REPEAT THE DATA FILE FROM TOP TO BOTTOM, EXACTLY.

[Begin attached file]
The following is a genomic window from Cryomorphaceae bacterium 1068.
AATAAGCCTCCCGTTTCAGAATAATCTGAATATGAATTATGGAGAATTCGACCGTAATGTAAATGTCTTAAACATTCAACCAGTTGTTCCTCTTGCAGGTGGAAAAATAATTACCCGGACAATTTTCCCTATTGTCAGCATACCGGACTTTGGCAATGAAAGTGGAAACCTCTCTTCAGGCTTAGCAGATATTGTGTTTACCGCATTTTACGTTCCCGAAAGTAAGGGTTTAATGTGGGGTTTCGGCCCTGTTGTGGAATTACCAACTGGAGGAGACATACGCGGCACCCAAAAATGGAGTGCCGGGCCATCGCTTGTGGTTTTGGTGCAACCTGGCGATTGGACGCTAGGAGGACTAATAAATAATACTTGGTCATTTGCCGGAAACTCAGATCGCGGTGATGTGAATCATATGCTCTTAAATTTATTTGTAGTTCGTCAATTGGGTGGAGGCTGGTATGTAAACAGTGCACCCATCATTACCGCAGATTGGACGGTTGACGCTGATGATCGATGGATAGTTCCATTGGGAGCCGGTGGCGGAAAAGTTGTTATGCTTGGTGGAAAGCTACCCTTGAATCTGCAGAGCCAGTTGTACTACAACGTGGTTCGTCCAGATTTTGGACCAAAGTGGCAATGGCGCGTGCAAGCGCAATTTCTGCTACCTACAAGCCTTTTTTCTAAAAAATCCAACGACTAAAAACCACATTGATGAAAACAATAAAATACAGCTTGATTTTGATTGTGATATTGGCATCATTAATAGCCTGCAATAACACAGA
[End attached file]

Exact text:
The following is a genomic window from Cryomorphaceae bacterium 1068.
AATAAGCCTCCCGTTTCAGAATAATCTGAATATGAATTATGGAGAATTCGACCGTAATGTAAATGTCTTAAACATTCAACCAGTTGTTCCTCTTGCAGGTGGAAAAATAATTACCCGGACAATTTTCCCTATTGTCAGCATACCGGACTTTGGCAATGAAAGTGGAAACCTCTCTTCAGGCTTAGCAGATATTGTGTTTACCGCATTTTACGTTCCCGAAAGTAAGGGTTTAATGTGGGGTTTCGGCCCTGTTGTGGAATTACCAACTGGAGGAGACATACGCGGCACCCAAAAATGGAGTGCCGGGCCATCGCTTGTGGTTTTGGTGCAACCTGGCGATTGGACGCTAGGAGGACTAATAAATAATACTTGGTCATTTGCCGGAAACTCAGATCGCGGTGATGTGAATCATATGCTCTTAAATTTATTTGTAGTTCGTCAATTGGGTGGAGGCTGGTATGTAAACAGTGCACCCATCATTACCGCAGATTGGACGGTTGACGCTGATGATCGATGGATAGTTCCATTGGGAGCCGGTGGCGGAAAAGTTGTTATGCTTGGTGGAAAGCTACCCTTGAATCTGCAGAGCCAGTTGTACTACAACGTGGTTCGTCCAGATTTTGGACCAAAGTGGCAATGGCGCGTGCAAGCGCAATTTCTGCTACCTACAAGCCTTTTTTCTAAAAAATCCAACGACTAAAAACCACATTGATGAAAACAATAAAATACAGCTTGATTTTGATTGTGATATTGGCATCATTAATAGCCTGCAATAACACAGA